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Modeling local timber harvests using a set of error-related economic relations

by Stone, Trevor M.

Abstract (Summary)
Recent changes in public timber supplies in the Pacific Northwest have increased the

importance of the role private timber plays in the forest products industry and local

communities. Most economic models of timber supply, however, have emphasized

national or regional markets where data are adequate and statistical testing methodologies

relatively well documented. Little attention has been paid to modeling timber harvests at

the local market level. This study attempts to develop an economic model to explain

timber harvests at the county level where previous efforts, which have emphasized a

simultaneous equations approach, have met with poor results.

A set of economic timber harvest relations was tested for eight counties in Northwest

Oregon using the seemingly unrelated regressions (SUR) technique. For industrial

landowners, a present net worth maximization model was used where harvest is a function

of stumpage price, discount rate, and level of growing stock inventory. For non-industrial

private landowners a utility maximization model was used where harvest is a function of

stumpage price, personal income, and level of growing stock inventory. Parameter

coefficient estimates developed using SUR were compared with those developed using

ordinary least squares (OLS) to evaluate the adequacy of the error-related approach.

Results of the study showed significant contemporaneous correlation between harvests in

the counties of the study region for both industrial and non-industrial landowners.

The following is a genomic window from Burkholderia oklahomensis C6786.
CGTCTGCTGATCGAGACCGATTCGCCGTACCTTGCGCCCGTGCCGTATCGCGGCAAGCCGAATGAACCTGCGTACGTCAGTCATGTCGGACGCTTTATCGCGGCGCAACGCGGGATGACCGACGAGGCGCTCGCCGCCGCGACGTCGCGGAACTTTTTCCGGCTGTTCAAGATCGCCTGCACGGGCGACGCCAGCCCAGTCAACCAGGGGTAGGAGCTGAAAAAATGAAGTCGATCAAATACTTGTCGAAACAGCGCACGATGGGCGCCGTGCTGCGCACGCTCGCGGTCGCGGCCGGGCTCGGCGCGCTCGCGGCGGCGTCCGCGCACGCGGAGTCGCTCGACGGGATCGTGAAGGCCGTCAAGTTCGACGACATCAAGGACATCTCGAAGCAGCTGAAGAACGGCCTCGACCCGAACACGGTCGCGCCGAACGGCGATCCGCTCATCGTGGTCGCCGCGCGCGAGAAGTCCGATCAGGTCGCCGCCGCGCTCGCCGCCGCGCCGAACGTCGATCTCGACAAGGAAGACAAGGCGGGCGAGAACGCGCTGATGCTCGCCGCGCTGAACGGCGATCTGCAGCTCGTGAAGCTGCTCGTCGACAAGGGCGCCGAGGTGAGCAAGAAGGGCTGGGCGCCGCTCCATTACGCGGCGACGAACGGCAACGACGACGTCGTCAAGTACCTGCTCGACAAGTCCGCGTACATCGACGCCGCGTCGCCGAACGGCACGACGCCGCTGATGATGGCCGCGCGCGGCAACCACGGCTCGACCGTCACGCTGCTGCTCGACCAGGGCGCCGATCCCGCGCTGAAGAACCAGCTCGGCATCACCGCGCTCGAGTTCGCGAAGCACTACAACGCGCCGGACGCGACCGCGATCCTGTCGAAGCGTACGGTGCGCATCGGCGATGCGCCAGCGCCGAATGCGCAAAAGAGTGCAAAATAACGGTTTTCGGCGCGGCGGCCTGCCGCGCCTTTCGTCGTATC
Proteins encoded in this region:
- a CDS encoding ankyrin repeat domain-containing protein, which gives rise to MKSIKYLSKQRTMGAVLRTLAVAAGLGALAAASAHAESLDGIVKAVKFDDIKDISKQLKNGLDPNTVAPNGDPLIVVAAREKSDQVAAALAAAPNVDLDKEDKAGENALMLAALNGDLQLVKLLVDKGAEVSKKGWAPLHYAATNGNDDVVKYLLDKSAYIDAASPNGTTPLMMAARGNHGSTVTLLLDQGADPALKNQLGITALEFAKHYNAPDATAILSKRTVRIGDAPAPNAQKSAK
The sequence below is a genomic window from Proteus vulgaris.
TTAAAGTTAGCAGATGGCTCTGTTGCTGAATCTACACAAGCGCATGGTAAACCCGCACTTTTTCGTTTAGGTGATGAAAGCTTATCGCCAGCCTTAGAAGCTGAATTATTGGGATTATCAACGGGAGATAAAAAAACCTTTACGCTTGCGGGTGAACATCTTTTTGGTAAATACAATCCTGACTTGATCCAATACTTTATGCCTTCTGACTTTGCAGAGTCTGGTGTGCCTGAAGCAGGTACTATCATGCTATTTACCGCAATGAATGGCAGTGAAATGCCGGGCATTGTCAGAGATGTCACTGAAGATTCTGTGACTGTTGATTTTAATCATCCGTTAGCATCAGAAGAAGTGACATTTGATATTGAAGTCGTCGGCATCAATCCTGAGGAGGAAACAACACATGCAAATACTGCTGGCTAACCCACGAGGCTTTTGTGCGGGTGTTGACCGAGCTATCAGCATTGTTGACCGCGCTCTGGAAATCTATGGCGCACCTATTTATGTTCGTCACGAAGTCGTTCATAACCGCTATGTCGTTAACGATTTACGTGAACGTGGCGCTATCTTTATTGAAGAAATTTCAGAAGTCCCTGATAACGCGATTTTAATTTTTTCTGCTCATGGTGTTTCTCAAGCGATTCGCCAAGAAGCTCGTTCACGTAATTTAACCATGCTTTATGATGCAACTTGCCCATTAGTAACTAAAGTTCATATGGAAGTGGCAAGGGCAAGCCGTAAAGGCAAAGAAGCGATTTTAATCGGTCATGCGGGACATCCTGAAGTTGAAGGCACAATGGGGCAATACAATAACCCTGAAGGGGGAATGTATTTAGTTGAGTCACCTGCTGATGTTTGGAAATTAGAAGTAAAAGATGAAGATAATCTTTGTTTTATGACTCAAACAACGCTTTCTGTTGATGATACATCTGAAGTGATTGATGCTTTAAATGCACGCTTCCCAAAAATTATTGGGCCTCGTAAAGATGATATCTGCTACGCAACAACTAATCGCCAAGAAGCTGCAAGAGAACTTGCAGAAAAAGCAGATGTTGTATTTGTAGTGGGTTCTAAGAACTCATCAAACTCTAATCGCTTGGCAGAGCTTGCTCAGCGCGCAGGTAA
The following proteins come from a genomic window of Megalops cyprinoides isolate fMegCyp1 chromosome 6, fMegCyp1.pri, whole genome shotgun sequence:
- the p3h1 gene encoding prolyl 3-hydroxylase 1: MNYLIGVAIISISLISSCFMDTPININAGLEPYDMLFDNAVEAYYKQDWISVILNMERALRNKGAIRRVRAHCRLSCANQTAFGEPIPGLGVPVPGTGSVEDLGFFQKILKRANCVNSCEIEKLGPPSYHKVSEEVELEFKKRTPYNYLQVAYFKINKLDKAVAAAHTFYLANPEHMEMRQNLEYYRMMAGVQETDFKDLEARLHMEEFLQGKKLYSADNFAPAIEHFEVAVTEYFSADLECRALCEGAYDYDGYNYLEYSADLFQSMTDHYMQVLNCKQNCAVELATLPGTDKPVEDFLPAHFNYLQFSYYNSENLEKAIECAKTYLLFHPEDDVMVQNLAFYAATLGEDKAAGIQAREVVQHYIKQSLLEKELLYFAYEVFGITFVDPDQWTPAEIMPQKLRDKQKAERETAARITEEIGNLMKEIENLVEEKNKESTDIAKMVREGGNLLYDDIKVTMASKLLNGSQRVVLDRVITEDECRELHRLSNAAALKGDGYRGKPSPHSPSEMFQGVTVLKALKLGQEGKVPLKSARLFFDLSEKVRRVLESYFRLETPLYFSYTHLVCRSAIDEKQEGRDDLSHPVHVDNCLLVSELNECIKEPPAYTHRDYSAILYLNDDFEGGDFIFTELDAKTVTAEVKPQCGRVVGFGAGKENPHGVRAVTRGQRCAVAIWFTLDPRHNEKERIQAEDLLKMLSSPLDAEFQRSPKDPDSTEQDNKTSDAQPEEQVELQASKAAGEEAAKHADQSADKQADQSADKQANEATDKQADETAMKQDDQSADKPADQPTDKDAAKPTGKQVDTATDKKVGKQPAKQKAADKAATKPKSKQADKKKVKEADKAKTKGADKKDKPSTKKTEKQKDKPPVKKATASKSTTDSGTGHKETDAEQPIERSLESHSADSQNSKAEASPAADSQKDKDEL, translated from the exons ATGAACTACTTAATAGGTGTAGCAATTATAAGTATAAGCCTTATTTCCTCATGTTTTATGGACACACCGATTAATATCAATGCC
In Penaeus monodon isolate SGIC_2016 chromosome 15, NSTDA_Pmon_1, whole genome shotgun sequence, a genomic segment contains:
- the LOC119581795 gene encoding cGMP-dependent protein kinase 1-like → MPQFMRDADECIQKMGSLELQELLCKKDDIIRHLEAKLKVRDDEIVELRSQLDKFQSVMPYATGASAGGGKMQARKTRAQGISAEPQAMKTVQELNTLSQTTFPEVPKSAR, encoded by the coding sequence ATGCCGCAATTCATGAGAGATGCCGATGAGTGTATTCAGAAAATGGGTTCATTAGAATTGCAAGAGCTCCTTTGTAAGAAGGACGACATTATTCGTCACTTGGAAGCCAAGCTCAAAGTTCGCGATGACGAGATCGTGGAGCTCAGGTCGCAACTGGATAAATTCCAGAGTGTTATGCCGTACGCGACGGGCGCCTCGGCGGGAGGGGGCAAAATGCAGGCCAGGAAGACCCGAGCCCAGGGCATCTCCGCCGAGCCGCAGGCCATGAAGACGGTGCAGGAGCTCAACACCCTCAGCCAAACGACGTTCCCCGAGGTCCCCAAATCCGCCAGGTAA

Therefore parameter coefficient estimates obtained using SEJR are more efficient than

those obtained with OLS. The greatest improvements in modeling efficiency were

observed for non-industrial owners. Furthermore, the present net worth maximization

model used for industrial landowners appears to reasonably represent the harvest

motivations of those landowners. However, the high standard errors and poor

explanatory power observed in the non-industrial landowner estimations suggest that the

utility maximization model used for those landowners needs to be re-evaluated.

For both landowners, the level of growing stock inventory plays a large role in

determining timber harvests. Policy makers and analysts interested in predicting countylevel

timber harvests should advocate the collection of more extensive county-level

inventory information than is currently collected. The recording of county-specific price

information would also prove valuable for future analyses by eliminating the need for a

proxy variable.

Bibliographical Information:

Advisor:Johnson, K. Norman; Johnson, Becky; Rettig, Bruce

School:Oregon State University

School Location:USA - Oregon

Source Type:Master's Thesis

Keywords:logging econometric models

ISBN:

Date of Publication:11/15/1995

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